Avocados

Avocados
Rich and creamy avocados are quite versatile. You can dice them into salads, stuff them with fillings, or mash them to make guacamole or sandwich spreads. Their only big drawback is that they're also high in calories and fat, though the fat is mostly monounsaturated, which isn't as bad as other kinds.
bacon avocado
bacon avocado
This sweet, smooth-skinned variety shows up in the middle of winter. It's not as flavorful as other avocados.
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Fuerte avocado
Fuerte avocado
This is in season from late fall through spring. It's not quite as buttery as the Hass avocado, but its flavor is excellent.
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Hass avocado
Hass avocado
This is available year-round and has a rich flavor and creamy texture. The skin turns almost black when the avocado is ripe, which can camouflage bad bruises. This is the best variety by far for guacamole, but it turns a bit mushy in salads.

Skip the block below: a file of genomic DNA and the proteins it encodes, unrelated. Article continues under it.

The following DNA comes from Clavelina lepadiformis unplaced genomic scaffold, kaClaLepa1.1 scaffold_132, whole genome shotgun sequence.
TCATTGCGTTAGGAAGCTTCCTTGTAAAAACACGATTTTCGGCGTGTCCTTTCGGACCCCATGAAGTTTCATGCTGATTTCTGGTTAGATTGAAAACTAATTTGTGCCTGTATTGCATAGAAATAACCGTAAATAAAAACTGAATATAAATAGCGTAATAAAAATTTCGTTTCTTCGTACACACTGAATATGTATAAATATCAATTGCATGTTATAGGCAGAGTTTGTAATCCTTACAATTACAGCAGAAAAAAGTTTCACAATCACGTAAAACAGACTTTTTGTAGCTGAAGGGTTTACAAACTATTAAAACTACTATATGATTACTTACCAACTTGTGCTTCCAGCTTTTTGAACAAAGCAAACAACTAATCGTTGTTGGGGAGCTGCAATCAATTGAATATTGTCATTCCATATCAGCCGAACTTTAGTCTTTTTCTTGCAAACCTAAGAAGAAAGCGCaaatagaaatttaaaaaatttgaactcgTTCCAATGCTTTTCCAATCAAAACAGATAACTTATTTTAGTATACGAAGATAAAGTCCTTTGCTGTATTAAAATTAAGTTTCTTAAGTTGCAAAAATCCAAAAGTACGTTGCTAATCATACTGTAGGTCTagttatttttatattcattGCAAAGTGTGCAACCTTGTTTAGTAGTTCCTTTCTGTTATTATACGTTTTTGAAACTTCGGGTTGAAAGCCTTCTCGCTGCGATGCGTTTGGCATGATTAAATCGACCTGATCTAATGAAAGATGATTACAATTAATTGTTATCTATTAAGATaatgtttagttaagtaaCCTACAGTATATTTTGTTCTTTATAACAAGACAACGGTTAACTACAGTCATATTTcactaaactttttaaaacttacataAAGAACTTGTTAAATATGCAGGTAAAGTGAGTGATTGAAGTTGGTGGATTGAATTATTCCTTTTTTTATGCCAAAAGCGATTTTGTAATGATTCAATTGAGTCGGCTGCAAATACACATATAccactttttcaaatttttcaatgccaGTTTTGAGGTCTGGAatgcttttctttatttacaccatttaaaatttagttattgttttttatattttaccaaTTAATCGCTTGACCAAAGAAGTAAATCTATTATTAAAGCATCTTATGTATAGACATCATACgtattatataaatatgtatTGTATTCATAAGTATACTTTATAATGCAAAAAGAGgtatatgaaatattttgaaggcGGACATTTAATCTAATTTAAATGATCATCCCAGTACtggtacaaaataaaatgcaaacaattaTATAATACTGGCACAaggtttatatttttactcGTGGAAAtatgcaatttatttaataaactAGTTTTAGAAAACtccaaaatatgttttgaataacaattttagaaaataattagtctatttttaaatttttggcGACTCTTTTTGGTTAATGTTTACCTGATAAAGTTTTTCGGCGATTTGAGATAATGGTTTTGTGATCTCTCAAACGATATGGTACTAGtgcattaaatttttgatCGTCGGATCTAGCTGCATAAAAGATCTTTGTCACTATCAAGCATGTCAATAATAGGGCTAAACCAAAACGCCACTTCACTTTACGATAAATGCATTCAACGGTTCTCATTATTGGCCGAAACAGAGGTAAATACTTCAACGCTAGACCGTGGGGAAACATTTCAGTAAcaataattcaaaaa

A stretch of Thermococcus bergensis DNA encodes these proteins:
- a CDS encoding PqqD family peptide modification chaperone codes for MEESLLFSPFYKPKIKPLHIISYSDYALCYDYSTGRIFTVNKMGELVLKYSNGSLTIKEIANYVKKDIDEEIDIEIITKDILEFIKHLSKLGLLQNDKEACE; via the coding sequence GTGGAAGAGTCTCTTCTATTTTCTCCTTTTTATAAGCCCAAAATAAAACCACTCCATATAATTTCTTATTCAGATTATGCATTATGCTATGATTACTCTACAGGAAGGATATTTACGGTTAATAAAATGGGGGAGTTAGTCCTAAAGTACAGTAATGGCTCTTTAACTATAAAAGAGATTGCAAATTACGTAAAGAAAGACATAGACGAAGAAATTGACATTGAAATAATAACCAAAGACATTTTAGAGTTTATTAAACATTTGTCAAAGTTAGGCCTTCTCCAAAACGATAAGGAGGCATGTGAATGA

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Mexican avocado
Mexican avocado
With their small size and shiny black skins, these look like elongated plums. You can eat them, skin and all
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Mexicola avocado
Mexicola avocado
This is a small, black-skinned avocado that's the size and shape of a fig. Since the peel is edible, they can be eaten like a peach. There's a smaller variety, the Mexicola cocktail avocado, that's oblong and virtually seedless. They'd make a great addition to a vegetable platter.
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Pinkerton avocado
Pinkerton avocado
These peel easily and their flavor is excellent. One of the best varieties.
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Reed avocado
Reed avocado
This large, roundish avocado slips easily from the peel, and has excellent flavor and texture. It will stay firm even when ripe, so it's not a good choice if you're making guacamole.
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